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Batteries low cost energy storage

Published on April 19th, 2016 | by Tina Casey

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“Reversible” Energy Storage For Better, Cheaper, Non-Toxic Batteries

April 19th, 2016 by  


Lithium-ion technology dominates today’s energy storage market, but new alternatives are beginning to bubble up from research laboratories. In the latest development, a team of researchers at Pacific Northwest National Laboratories has unlocked the secret behind a reversible formula that could be used for low cost grid scale energy storage.

low cost energy storage

Re-Thinking An Energy Storage Formula

The new energy storage breakthrough is based on the familiar zinc-manganese formula. Researchers have been tinkering around with rechargeable zinc-manganese batteries for many years but they have gotten stuck on one problem: getting the manganese to stay on the positive electrode.

After only a few cycles manganese drifts off the electrode and settles into the electrolyte. Once that happens, the battery can hold only a fraction of its intended charge.

That may seem like a lost cause, but the allure of storing energy with relatively cheap, abundant, non-toxic materials is irresistible, so the PNNL team decided to give it another try.

The researchers started from scratch and built their own battery with the aim of finding out exactly why the manganese sloughs off. After subjecting it to chemical and structural analysis, they decided to rethink their entire approach.

The PNNL realized that they had been coming to the problem just like other researchers, with the idea that the zinc-manganese energy storage formula works like lithium-ion.

In a lithium-ion battery, lithium ions are simply passed back and forth between two electrodes. The new study revealed that when a zinc-manganese battery goes through charging cycles, it does something entirely different. The active materials in the battery undergo a reversible chemical reaction and create a new material, zinc hydroxyl sulfate.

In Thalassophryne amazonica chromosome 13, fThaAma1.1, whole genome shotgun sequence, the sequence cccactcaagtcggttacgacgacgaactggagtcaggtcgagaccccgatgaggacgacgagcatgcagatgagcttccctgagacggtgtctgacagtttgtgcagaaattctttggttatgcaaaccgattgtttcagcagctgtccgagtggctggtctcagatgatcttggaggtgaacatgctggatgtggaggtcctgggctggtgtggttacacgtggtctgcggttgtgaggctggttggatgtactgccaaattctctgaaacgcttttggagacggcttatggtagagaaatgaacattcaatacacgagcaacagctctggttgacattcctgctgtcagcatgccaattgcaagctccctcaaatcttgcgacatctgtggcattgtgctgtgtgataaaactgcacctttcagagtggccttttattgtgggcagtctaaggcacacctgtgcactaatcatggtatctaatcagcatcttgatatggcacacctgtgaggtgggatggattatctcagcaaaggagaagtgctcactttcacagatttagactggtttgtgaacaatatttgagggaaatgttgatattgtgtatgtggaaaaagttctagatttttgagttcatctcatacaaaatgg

A (Really) Rechargeable Non-Toxic Energy Storage Alternative

With that knowledge in hand, the PNNL team developed a strategy for slowing down the rate at which manganese could detach from the electrode:

…they added manganese ions to the electrolyte in a new test battery and put the revised battery through another round of tests. This time around, the test battery was able to reach a storage capacity of 285 milliAmpere-hours per gram of manganese oxide over 5,000 cycles, while retaining 92 percent of its initial storage capacity.

Sweet. Here’s the lowdown from the study, which you can find in the journal Nature Energy under the title “Reversible aqueous zinc/manganese oxide energy storage from conversion reactions:”

Here we demonstrate a highly reversible zinc/manganese oxide system in which optimal mild aqueous ZnSO4-based solution is used as the electrolyte, and nanofibres of a manganese oxide phase, α-MnO2, are used as the cathode. We show that a chemical conversion reaction mechanism between α-MnO2 and H+ is mainly responsible for the good performance of the system.

The team, which includes the University of Washington, also found that the zinc anode was highly stable.

Beyond Li-Ion

Lithium-ion is not going down without a fight, and researchers are still finding new ways to improve the technology.

However, the new PNNL energy storage solution could easily win on cost as well as energy density.

For now, the research team is focusing on grid scale energy storage for the new battery. It’s also possible that some variation of zinc-manganese could be used in EVs, or in gasmobiles as a replacement for conventional lead-acid batteries (as much as we love EV tech, the fact is that millions of gasmobiles — fossil and/or biofuel — will be with us for the foreseeable future).

The next steps for PNNL include digging deeper into the chain of reactions leading to the formation of zinc hydroxyl sulfate.

Meanwhile, work is rapidly progressing on systems for integrating renewable energy into the grid with the help of new energy storage solutions. That old trope about the unreliability of wind and solar power may have worked just a few years ago, but not today.

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Image (cropped): via PNNL.


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About the Author

specializes in military and corporate sustainability, advanced technology, emerging materials, biofuels, and water and wastewater issues. Tina’s articles are reposted frequently on Reuters, Scientific American, and many other sites. Views expressed are her own. Follow her on Twitter @TinaMCasey and Google+.



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